- Paperback: 800 pages
- Publisher: Packt Publishing Limited; 3rd Revised edition edition (30 November 2017)
- Language: English
- ISBN-10: 9781788398077
- ISBN-13: 978-1788398077
- ASIN: 1788398076
- Product Dimensions: 19 x 4.6 x 23.5 cm
- Average Customer Review: 2 customer reviews
- Amazon Bestsellers Rank: #1,02,646 in Books (See Top 100 in Books)
C# 7.1 and .NET Core 2.0 - Modern Cross-Platform Development - Third Edition Paperback – Import, 30 Nov 2017
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About the Author
Mark J. Price is a Microsoft Certified Solutions Developer (MCSD), Microsoft Specialist: Programming in C#, and Episerver Certified Developer, with more than 20 years of educational and programming experience. Since 1993, Mark has passed more than 80 Microsoft programming exams, and he specializes in preparing others to pass them too. His students range from professionals with decades of experience to 16-year-old apprentices with none. He successfully guides all of them by combining educational skills with real-world experience in consulting and developing systems for enterprises worldwide. Between 2001 and 2003, Mark was employed full-time to write official courseware for Microsoft in Redmond, USA. His team wrote the first training courses for C# while it was still an early alpha version. While with Microsoft, he taught "train-the-trainer" classes to get Microsoft Certified Trainers up-to-speed on C# and .NET. Currently, Mark creates and delivers classroom and e-learning training courses for Episerver's Digital Experience Cloud, the best .NET CMS for Digital Marketing and E-commerce. He is an Episerver Certified Developer (ECD) on Episerver CMS. In 2010, Mark studied for a Postgraduate Certificate in Education (PGCE). He taught GCSE and A-Level mathematics in two London secondary schools. He holds a Computer Science BSc Hons. degree from the University of Bristol, UK.
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It is very obvious that the author has worked really hard to cover all areas that are touched by .net and C #.
I am a civil engineer and have including of about 5 years of experience with .net development, but I still had many “eye-opener” experiences through this book. Although, I do master the development tools, such as Visual Studio well, there were many best practice tips that I was not aware of.
What I like most about the book is that; the reader does not need to master any of the tools required for completing the examples and exercises of this book, yet you will become master of it at the end . Here, you not only learn about C# 7.1 and .net core 2.0 but also about the development environment and best practices.
The book is divided into three logical parts, for the C # language, .net framework and app modeling.
The author gently holds the readers hand and leads him through each chapter of the book, from the first chapter that begins smoothly with background description and a presentation of .net and c #, to a solid review of the C # language. The he continues to build on a good pace basis through the following chapters, preparing the reader, to go to more advanced techniques, including the use of databases, dynamic systems (Scalability Using Multitasking), a good review through razor, to finally, puzzle up the knowledge gained through the book, to build webpages and mobile apps.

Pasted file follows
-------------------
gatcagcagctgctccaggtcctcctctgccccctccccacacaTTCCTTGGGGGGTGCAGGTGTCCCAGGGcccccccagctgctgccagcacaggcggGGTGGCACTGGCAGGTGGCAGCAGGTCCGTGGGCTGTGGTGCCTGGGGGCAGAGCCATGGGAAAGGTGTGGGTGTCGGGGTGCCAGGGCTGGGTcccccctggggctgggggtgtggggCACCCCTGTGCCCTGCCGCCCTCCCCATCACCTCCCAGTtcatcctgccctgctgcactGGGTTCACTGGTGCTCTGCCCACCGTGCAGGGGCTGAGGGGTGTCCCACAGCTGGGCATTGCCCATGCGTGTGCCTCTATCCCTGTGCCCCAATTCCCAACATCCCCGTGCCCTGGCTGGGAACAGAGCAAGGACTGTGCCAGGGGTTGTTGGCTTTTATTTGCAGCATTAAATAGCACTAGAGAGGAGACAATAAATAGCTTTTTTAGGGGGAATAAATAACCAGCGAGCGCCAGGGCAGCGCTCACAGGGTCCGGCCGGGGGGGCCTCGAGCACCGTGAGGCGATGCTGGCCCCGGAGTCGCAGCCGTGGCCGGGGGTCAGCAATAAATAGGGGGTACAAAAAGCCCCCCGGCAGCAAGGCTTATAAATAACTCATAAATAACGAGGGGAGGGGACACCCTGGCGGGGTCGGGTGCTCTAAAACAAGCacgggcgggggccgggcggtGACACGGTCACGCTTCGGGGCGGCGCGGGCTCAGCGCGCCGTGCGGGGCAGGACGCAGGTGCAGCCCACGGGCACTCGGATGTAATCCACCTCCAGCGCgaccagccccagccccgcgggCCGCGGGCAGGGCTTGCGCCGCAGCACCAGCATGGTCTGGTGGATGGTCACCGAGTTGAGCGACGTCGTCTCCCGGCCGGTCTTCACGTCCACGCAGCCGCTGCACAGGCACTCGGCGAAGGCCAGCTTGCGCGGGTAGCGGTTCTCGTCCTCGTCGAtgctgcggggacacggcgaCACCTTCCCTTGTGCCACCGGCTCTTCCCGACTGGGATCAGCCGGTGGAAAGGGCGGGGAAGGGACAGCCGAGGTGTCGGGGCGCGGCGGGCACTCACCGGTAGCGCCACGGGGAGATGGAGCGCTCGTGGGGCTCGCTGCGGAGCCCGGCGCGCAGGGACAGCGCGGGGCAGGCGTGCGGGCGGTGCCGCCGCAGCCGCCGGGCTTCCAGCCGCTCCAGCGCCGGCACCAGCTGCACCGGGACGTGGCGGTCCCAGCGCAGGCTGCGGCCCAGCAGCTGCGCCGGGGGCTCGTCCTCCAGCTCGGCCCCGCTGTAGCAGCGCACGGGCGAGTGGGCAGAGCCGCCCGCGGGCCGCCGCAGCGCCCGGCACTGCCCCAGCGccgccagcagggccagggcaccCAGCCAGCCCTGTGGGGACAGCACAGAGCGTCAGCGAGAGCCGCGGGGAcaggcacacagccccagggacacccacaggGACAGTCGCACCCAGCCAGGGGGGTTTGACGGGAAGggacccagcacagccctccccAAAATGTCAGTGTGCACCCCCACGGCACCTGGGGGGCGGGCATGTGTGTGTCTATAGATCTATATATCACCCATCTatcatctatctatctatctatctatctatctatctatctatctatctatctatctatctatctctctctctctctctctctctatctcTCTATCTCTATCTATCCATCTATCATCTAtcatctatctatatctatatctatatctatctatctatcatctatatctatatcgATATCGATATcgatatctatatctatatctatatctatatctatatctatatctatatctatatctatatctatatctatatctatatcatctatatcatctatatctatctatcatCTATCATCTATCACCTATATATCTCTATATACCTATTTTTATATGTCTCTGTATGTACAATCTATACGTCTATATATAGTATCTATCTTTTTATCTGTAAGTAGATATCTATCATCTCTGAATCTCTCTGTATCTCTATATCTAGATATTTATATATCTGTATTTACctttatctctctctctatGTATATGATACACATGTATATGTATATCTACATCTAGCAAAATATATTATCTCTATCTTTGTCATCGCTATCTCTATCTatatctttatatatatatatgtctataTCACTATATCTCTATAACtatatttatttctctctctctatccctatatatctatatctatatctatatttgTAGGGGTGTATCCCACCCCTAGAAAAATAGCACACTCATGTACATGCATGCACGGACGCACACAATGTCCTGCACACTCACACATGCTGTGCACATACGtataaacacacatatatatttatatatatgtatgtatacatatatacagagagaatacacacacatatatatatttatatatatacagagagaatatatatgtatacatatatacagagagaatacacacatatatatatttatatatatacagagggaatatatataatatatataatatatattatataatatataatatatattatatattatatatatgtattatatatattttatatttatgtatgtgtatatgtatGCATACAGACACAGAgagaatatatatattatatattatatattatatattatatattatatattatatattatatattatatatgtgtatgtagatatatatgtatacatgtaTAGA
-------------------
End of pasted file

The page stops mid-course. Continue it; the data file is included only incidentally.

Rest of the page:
The book ends with a good knowledge test at the end that reflects the contents of the book.
I would highly recommend this book to junior- and intermediate .net developers looking for boosting up the knowledge bank or looking to learn more efficient way of C# and .net development style.
Most helpful customer reviews on Amazon.com
This book should be called "C# and .NET for complete imbeciles". It does cover:
— How to use Notepad (or TextEdit on Mac). I kid you not. With screenshots and detailed instructions like "In Notepad, navigate to File | Save As...". Even my mom would think this is too much.
— How to install VS, VS Code and VS for Mac. And how to install extensions.
— How to use a command line with commands like 'ls' and 'rm'.
— How to use git. Well, not really. Only 'git clone' and 'git config'. No branching/merging, not to mention rebasing and cherry-picking.
First 100 pages of this book is complete garbage that has nothing to do with C#.
Lots of screenshots, for those who love them. I guess I expected a book on programming (like Programming in Scala), instead I got a mix of tutorials on how to work with Visual Studio. By the way, almost everything is shown in VS and VS Code and VS for Mac, so the book will repeat itself just to show you how something is done in different IDE. Author even suggest to "try all the coding exercises" in all of those IDEs. I don't know. This might make you a great IDE user, not a great developer.
I do think that some C# 7 concepts are explained well. Like pattern matching. But others, like async/await, are not explained at all. There is no reasoning behind async/await, no mechanics, author just says that those keyword are there and provides a couple of short examples.
Some part of the book are frustrating. Take design patterns, for example. The whole section with design patterns is less than one page. All it does is reference Wikipedia. And "explains" exactly one design patterns, Singleton, with 3 (yes, three) sentences. Why is this even in the book? If you're not going to describe design pattern and show good examples, just omit it completely.
I'm not saying this book is completely worthless. And at the end of each chapter you'll find a set of external links if you want to explore further. But I can't see who would need a book like this. If you're a newbie, try something more focused. If you're experienced, pre-order 4th edition of amazing C# in Depth by John Skeet.